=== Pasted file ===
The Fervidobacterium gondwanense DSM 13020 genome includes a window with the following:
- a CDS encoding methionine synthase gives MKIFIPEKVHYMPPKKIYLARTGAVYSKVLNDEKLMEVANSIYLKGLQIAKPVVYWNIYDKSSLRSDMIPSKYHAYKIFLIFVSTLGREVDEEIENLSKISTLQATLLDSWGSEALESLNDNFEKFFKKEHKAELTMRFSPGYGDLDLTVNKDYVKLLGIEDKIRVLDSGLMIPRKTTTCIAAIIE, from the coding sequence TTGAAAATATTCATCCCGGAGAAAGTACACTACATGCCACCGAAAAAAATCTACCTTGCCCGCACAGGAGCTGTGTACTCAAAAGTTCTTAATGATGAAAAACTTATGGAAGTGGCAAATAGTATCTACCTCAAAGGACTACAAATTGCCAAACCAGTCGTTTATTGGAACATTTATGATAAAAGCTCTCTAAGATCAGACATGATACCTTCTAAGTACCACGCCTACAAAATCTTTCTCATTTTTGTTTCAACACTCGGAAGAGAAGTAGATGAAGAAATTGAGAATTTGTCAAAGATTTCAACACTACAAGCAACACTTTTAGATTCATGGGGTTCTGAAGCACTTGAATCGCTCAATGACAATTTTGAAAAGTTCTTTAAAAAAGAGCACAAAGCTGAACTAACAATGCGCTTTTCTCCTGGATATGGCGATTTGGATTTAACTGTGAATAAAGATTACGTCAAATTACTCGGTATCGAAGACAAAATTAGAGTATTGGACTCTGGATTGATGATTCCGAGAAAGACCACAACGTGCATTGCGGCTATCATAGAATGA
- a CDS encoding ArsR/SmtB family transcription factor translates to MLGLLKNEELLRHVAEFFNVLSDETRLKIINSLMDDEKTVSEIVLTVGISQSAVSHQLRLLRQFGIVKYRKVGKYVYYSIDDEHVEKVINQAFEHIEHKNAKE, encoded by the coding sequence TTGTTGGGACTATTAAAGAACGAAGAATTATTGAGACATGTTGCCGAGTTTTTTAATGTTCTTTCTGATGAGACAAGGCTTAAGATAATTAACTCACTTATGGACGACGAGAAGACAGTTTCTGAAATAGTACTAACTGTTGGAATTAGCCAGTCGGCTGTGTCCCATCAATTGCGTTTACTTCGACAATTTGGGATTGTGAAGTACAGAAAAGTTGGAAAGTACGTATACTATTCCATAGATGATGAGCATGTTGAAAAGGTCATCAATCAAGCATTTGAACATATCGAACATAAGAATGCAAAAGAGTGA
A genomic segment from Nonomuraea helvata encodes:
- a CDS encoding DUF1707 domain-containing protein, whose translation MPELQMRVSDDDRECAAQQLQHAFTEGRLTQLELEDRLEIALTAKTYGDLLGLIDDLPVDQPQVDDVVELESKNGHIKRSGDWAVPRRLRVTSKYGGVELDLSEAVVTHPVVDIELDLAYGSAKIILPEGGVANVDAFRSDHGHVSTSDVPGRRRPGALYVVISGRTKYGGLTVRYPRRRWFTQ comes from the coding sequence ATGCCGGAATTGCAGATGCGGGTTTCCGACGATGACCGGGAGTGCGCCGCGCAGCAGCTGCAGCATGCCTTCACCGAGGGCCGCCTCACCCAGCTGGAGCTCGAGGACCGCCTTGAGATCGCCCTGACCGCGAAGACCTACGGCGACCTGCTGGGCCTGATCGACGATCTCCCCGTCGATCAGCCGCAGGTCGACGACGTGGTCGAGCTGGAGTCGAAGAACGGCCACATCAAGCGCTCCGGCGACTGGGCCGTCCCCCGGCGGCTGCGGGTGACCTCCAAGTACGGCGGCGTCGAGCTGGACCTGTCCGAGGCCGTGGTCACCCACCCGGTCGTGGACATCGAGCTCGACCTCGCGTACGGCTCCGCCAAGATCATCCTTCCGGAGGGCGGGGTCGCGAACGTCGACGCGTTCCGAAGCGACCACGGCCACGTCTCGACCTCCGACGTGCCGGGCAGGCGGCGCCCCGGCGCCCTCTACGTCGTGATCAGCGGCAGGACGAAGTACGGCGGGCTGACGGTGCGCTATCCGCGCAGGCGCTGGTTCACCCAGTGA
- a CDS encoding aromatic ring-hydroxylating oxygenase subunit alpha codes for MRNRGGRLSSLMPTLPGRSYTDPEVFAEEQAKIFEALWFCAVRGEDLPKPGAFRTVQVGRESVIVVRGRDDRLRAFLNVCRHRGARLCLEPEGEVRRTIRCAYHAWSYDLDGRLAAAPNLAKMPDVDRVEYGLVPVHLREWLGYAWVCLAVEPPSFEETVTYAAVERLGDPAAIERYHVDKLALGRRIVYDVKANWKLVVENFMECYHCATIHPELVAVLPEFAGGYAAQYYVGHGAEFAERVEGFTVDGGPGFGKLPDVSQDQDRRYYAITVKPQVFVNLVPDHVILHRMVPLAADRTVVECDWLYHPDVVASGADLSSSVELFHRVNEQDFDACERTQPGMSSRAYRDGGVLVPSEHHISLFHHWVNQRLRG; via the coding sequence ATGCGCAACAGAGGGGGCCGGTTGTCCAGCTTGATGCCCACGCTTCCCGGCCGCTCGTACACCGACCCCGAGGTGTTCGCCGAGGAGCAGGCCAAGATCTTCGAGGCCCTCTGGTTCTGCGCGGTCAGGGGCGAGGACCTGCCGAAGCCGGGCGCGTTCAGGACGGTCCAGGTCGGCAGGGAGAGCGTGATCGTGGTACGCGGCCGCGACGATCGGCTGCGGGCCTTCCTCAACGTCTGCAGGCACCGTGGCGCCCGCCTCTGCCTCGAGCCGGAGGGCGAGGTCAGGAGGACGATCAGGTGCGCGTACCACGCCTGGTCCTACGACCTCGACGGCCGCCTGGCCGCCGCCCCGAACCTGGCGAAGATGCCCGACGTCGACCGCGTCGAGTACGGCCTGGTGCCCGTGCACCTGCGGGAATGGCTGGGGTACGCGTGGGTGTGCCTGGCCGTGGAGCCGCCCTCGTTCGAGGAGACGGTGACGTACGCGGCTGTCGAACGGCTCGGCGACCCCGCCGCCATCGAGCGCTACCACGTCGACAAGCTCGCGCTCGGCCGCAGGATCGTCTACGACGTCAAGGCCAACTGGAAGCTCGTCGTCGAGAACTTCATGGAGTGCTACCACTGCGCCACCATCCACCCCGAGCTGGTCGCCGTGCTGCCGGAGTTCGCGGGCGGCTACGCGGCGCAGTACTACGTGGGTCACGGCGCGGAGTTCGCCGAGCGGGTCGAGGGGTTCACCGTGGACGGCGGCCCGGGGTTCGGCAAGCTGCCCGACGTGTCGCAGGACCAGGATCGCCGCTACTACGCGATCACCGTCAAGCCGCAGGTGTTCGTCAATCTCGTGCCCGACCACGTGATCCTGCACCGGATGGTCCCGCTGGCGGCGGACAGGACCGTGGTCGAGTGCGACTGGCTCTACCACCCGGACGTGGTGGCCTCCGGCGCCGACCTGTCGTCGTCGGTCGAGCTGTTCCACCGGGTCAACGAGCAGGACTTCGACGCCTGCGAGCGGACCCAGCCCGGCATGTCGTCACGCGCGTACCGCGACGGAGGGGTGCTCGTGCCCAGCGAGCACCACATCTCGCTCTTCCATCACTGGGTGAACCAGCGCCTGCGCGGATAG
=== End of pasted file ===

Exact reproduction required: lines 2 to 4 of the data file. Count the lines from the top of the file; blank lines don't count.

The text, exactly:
- a CDS encoding methionine synthase gives MKIFIPEKVHYMPPKKIYLARTGAVYSKVLNDEKLMEVANSIYLKGLQIAKPVVYWNIYDKSSLRSDMIPSKYHAYKIFLIFVSTLGREVDEEIENLSKISTLQATLLDSWGSEALESLNDNFEKFFKKEHKAELTMRFSPGYGDLDLTVNKDYVKLLGIEDKIRVLDSGLMIPRKTTTCIAAIIE, from the coding sequence TTGAAAATATTCATCCCGGAGAAAGTACACTACATGCCACCGAAAAAAATCTACCTTGCCCGCACAGGAGCTGTGTACTCAAAAGTTCTTAATGATGAAAAACTTATGGAAGTGGCAAATAGTATCTACCTCAAAGGACTACAAATTGCCAAACCAGTCGTTTATTGGAACATTTATGATAAAAGCTCTCTAAGATCAGACATGATACCTTCTAAGTACCACGCCTACAAAATCTTTCTCATTTTTGTTTCAACACTCGGAAGAGAAGTAGATGAAGAAATTGAGAATTTGTCAAAGATTTCAACACTACAAGCAACACTTTTAGATTCATGGGGTTCTGAAGCACTTGAATCGCTCAATGACAATTTTGAAAAGTTCTTTAAAAAAGAGCACAAAGCTGAACTAACAATGCGCTTTTCTCCTGGATATGGCGATTTGGATTTAACTGTGAATAAAGATTACGTCAAATTACTCGGTATCGAAGACAAAATTAGAGTATTGGACTCTGGATTGATGATTCCGAGAAAGACCACAACGTGCATTGCGGCTATCATAGAATGA
- a CDS encoding ArsR/SmtB family transcription factor translates to MLGLLKNEELLRHVAEFFNVLSDETRLKIINSLMDDEKTVSEIVLTVGISQSAVSHQLRLLRQFGIVKYRKVGKYVYYSIDDEHVEKVINQAFEHIEHKNAKE, encoded by the coding sequence TTGTTGGGACTATTAAAGAACGAAGAATTATTGAGACATGTTGCCGAGTTTTTTAATGTTCTTTCTGATGAGACAAGGCTTAAGATAATTAACTCACTTATGGACGACGAGAAGACAGTTTCTGAAATAGTACTAACTGTTGGAATTAGCCAGTCGGCTGTGTCCCATCAATTGCGTTTACTTCGACAATTTGGGATTGTGAAGTACAGAAAAGTTGGAAAGTACGTATACTATTCCATAGATGATGAGCATGTTGAAAAGGTCATCAATCAAGCATTTGAACATATCGAACATAAGAATGCAAAAGAGTGA
A genomic segment from Nonomuraea helvata encodes: